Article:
However, it is hard to attribute China’s overseas lending decrease to external or internal political or regulatory drivers alone. Chinese policy banks are market-based financial institutions, and largely respond to market dynamics and tracks a similar decline in China’s outbound Foreign Direct Investment (FDI) in energy (Figure 2).
Globally, this downward trend of Chinese overseas energy finance has been concurrent with stagnant global energy investment and decreasing energy investment in the emerging markets – the main target of Chinese development finance (Figure 4).
Western-led multilateral development banks (MDBs) have followed a similar trend. Total energy loans from six MDBs had been much smaller than the amount provided by CDB and CHEXIM, and only surpassed CDB and CHEXIM in 2018 after two years of decline from the two Chinese banks (Figure 5). Given these global and domestic trends of financial supply and demand of the past few years, the slowing down of China’s overseas energy finance seems to be a systematic phenomenon.
An increase in Chinese global energy finance seems even more unlikely in 2020 but could form an important part of the global recovery effort if it is re-calibrated toward the needs of the post-COVID-19 world.
China has signed a G20 agreement to freeze bilateral loan repayments for low-income countries until the end of the year, even though diplomats said that the process of identifying which loans in which countries would be eligible has only just begun and that negotiations were being undertaken with China on a bilateral basis. The Ministry of Commerce and the CDB issued a joint notice announcing potential relief for Chinese firms and projects in the Belt and Road Initiative that have been impacted by the COVID-19 pandemic. The CDB will provide low-cost financing and foreign exchange special working capital loans, set up reasonable repayment grace period, open up “fast lanes” for credit granting, and provide diversified support in foreign currency financing services to “high-quality” BRI projects and enterprises impacted by the pandemic.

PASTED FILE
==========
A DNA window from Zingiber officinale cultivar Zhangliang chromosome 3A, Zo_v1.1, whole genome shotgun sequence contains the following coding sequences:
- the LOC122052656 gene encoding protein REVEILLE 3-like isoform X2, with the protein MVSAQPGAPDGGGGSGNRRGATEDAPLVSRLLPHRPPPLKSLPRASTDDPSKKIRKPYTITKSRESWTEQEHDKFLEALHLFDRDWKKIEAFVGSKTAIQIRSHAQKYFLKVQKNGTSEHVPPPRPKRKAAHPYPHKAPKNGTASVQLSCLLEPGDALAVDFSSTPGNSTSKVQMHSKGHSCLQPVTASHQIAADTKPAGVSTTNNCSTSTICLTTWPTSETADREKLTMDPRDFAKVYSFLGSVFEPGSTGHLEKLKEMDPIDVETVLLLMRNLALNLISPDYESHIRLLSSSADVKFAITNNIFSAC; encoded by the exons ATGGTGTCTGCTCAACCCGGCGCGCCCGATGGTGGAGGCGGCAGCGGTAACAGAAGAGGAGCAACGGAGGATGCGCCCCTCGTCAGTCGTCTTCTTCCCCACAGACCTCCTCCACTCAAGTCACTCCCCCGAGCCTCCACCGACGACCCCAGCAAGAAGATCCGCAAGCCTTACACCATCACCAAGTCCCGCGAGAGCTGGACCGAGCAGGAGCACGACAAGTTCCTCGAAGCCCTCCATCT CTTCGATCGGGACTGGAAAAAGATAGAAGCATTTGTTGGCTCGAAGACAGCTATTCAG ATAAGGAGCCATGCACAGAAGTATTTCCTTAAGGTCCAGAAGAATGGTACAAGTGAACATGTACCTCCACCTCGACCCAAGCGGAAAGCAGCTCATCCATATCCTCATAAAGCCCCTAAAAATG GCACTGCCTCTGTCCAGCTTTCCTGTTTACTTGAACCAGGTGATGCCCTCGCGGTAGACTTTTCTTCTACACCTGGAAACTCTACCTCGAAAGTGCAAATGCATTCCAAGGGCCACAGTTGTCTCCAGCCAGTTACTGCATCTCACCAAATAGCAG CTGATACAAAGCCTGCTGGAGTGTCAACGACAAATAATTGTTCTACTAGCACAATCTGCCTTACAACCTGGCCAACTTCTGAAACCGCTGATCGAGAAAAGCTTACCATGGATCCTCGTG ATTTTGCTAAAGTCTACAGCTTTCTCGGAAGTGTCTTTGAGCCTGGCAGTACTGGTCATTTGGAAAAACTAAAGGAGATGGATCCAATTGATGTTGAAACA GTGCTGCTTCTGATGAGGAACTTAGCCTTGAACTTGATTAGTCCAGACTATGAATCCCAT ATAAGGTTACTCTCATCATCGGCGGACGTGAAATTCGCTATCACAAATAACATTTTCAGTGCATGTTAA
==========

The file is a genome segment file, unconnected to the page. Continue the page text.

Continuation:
Nevertheless, the COVID-19 related economic crisis inflicted serious damage on emerging market and developing economies. Capital flight has been over $100 billion and exchange rates plummeted by up to 25 percent. This has increased dollar debt burdens and over 100 countries went to the IMF for finance given the collapse of global trade and remittances. The vast majority of external debt is due to private creditors and multilateral lenders, but China is a significant bilateral creditor to many countries. While Chinese finance has been relatively patient relative to the private sector finance that has fled the developing world over the last few months, China’s borrowers will be hard pressed to service their debt to China for the foreseeable future. This lack of debt service on existing loans, and the limited ability to negotiate deals due to social distancing and travel bans, prepares us with a foreseeable shortage in Chinese energy finance in 2020.
Along with multilateral institutions and other development financiers in the world, Chinese development finance will be much needed as the world begins to develop recovery programs from COVID-19, which has revealed the need for more resilient and sustainable infrastructures. Energy infrastructure is a major pillar of economic development, and therefore sustainable infrastructure should be a cornerstone of recovery efforts. Moreover, China needs to make sure that any of its debt relief efforts are aligned with sustainability and climate standards, and continue to shift its overseas development finance into cleaner and more resilient energy sources, so that this crisis does not accentuate the climate crisis.